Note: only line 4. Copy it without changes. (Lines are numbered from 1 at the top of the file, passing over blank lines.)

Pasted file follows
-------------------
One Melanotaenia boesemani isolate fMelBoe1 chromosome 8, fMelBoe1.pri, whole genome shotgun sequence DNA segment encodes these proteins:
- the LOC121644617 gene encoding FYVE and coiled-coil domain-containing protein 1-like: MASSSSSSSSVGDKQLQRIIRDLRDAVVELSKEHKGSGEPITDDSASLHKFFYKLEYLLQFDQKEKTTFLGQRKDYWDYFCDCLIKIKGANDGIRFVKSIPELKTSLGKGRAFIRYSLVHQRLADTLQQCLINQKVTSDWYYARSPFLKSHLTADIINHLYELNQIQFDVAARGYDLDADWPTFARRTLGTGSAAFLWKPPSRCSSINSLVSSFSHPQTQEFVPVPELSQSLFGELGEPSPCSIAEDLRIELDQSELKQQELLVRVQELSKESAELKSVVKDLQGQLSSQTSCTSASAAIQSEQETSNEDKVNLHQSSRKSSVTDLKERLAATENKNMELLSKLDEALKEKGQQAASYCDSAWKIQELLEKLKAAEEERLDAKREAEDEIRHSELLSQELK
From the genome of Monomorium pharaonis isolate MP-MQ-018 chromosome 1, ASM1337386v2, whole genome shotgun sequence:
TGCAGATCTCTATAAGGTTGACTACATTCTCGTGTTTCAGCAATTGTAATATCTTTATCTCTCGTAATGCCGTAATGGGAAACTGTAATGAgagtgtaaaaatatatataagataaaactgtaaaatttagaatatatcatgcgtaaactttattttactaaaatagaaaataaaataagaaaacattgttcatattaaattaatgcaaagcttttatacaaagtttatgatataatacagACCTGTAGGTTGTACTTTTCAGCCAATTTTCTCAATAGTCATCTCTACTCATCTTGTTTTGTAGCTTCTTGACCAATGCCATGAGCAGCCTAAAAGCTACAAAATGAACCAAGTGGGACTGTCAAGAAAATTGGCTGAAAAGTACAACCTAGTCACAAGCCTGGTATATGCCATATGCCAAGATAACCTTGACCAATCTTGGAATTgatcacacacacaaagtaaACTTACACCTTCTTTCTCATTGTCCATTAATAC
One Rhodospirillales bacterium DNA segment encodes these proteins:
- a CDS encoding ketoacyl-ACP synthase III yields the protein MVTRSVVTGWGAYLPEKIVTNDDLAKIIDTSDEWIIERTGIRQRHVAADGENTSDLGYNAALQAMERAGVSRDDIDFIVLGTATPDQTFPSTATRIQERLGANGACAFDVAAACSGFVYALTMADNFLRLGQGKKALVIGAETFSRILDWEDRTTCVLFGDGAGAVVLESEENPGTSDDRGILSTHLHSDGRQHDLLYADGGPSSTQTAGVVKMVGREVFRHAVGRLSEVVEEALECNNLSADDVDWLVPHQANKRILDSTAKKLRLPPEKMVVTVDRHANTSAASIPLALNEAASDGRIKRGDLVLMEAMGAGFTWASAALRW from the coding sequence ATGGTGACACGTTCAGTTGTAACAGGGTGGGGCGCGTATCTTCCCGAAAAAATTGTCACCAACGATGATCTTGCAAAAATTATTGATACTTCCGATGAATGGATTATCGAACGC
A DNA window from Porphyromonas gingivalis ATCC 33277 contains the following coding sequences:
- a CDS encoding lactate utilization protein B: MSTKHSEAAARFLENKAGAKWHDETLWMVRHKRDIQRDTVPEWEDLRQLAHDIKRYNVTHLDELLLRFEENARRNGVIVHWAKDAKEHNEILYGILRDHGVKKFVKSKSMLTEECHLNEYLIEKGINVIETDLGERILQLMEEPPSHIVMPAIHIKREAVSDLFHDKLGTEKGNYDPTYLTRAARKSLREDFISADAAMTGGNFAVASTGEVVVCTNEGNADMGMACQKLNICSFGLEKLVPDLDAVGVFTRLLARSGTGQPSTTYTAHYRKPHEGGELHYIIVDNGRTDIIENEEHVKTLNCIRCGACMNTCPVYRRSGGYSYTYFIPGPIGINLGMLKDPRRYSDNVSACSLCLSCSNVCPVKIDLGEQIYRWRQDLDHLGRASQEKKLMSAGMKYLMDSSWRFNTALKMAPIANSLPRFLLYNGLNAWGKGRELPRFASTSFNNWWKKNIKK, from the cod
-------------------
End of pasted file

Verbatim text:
TGCAGATCTCTATAAGGTTGACTACATTCTCGTGTTTCAGCAATTGTAATATCTTTATCTCTCGTAATGCCGTAATGGGAAACTGTAATGAgagtgtaaaaatatatataagataaaactgtaaaatttagaatatatcatgcgtaaactttattttactaaaatagaaaataaaataagaaaacattgttcatattaaattaatgcaaagcttttatacaaagtttatgatataatacagACCTGTAGGTTGTACTTTTCAGCCAATTTTCTCAATAGTCATCTCTACTCATCTTGTTTTGTAGCTTCTTGACCAATGCCATGAGCAGCCTAAAAGCTACAAAATGAACCAAGTGGGACTGTCAAGAAAATTGGCTGAAAAGTACAACCTAGTCACAAGCCTGGTATATGCCATATGCCAAGATAACCTTGACCAATCTTGGAATTgatcacacacacaaagtaaACTTACACCTTCTTTCTCATTGTCCATTAATAC